SAN FRANCISCO — The growing popularity of laptop computers fueled a surge in fiscal third-quarter sales for Dell Inc. and, with lower component costs, a 27% increase in profit, the Texas-based computer maker said Thursday.
Quarterly income was $766 million, or 34 cents a share, compared with year-earlier income of $601 million, or 27 cents. Revenue for the quarter ended Nov. 2 rose 8.5% to $15.6 billion from $14.4 billion last year.
Dell shares gained 45 cents to close at $28.14 before results were released. But in after-hours trading, the stock dropped as much as 10% as analysts cited several concerns.
The shift toward laptops, also known as notebooks, was a "tipping point" for the company, said founder Michael Dell, who returned as chief executive last January to revitalize operations.
It's part of a recent industry trend spurred by lower laptop prices and improved technology, such as better battery life, said Richard Shim, an analyst with the research firm IDC.
"It used to be that manufacturers developed for the desktop, and the development would eventually get to notebooks," Shim said. "Now development is starting on notebooks and once it's mature on notebook, it's easier to move it to a desktop."
The company said it planned to make laptops one of its priorities in the coming years as it expects sales of laptops, which rose 19% in the quarter, to grow at six times the rate of desktop sales, which declined 1% in the quarter. Together they account for 60% of Dell's revenue. The company also sells servers and software.
In the last year, Dell has been under a cloud as the firm lost global personal computer market share to chief competitor Hewlett-Packard Co. and faced a Securities and Exchange Commission inquiry about its accounting practices.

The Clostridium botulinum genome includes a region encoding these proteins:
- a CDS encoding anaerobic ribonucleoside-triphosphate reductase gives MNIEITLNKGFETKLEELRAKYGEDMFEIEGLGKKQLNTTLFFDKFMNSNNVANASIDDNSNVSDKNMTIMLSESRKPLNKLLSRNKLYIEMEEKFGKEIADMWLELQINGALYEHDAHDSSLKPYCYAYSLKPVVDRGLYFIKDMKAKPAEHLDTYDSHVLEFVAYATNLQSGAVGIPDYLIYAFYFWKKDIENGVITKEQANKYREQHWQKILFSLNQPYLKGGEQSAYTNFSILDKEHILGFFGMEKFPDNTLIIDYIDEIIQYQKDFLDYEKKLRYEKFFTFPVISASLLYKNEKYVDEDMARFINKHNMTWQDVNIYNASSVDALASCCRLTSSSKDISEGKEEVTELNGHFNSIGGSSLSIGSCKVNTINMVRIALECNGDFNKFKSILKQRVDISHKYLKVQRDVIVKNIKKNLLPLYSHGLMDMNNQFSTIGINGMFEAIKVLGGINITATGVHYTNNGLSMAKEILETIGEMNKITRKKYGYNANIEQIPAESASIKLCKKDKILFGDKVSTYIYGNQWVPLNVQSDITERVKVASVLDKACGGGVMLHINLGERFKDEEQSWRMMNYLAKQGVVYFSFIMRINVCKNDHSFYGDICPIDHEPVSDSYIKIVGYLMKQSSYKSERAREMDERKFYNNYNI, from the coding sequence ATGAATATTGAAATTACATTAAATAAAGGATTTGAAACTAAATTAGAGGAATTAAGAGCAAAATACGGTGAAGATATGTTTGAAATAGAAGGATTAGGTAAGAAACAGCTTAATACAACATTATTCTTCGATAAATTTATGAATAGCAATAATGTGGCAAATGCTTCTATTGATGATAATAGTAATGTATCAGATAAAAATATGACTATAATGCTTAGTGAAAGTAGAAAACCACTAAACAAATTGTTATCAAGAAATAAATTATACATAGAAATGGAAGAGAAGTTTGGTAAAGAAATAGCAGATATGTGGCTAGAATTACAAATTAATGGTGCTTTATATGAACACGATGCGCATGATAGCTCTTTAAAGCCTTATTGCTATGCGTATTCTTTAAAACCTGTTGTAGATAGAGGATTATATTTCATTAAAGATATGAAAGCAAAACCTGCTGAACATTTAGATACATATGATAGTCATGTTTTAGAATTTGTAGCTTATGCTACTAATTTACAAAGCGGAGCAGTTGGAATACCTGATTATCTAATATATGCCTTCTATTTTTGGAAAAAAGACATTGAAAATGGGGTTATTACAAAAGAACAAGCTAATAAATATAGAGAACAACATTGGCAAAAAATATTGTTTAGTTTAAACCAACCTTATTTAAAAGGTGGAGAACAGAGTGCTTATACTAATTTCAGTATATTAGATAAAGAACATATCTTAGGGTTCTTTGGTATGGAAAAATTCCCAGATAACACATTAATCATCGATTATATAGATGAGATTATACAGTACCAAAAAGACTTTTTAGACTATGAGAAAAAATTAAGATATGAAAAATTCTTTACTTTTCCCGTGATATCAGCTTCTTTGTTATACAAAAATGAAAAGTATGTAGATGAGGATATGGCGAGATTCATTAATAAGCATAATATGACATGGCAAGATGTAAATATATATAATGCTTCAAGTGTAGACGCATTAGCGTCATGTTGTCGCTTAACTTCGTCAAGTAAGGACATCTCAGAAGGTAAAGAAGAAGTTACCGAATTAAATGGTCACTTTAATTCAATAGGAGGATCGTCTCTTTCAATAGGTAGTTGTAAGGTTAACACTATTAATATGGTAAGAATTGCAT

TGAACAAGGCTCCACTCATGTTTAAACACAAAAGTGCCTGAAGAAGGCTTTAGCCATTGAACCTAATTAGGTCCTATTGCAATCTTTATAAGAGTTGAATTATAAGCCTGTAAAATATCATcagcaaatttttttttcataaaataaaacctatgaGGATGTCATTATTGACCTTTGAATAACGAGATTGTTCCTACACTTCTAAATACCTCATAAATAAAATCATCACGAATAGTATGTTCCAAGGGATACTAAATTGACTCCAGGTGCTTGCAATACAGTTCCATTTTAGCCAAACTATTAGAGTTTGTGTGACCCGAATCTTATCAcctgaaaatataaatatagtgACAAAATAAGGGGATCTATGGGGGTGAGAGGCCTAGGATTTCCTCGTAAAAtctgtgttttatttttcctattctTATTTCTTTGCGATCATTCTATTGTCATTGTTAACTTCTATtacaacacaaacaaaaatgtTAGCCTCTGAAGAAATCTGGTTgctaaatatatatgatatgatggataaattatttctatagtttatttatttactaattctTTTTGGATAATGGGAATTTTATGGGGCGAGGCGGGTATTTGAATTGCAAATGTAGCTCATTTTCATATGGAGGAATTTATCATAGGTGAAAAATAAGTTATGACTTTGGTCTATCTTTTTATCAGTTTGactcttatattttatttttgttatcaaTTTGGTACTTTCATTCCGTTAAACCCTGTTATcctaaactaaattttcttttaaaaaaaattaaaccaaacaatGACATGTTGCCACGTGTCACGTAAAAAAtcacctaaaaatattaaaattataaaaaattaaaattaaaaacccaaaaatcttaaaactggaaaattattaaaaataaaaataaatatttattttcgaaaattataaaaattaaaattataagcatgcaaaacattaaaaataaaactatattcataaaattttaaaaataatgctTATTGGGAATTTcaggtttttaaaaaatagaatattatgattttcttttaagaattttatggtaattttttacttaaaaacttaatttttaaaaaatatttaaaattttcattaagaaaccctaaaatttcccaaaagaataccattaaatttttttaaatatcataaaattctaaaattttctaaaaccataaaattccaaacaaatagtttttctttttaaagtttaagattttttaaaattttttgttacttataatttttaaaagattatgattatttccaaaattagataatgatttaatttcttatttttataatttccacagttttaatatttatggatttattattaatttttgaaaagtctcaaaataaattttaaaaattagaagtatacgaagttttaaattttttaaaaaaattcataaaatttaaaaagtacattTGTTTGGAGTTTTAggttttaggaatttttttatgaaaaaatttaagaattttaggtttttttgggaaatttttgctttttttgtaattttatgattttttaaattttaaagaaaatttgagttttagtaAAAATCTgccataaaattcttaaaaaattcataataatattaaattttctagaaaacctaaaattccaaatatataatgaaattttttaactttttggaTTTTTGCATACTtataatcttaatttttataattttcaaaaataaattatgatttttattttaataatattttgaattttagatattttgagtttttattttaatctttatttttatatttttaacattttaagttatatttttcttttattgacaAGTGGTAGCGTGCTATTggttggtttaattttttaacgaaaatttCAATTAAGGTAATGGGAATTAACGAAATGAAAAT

In October 2006, HP overtook Dell as the worldwide leader in PC sales. In the last quarter, HP garnered 19.6% of the global market, a 33% increase. Dell claimed a 15% share, up 3.8%.
When Michael Dell returned to the helm, the company reshuffled its management team and stopped making predictions of its future performance. Last month, Dell restated its financial results for four years.
For the latest quarter, the company earned a penny less a share than analysts on average had expected, according to a survey by Thomson Financial.
Analysts said they were concerned that the company hadn't shown an even greater jump in its earnings compared with the previous quarter, especially given that laptops tend to have higher profit margins.
Analysts on a conference call with Dell executives complained because the company had declined to provide a forecast for the fourth quarter or commit to cutting staff.
"This is a company that is not as well run as people think it should be run," said Shaw Wu, an analyst with American Technology Research Inc.
"They are well positioned to turn the business around," said Brent Bracelin, an analyst with Pacific Crest Securities. "The question is how fast they can improve margins."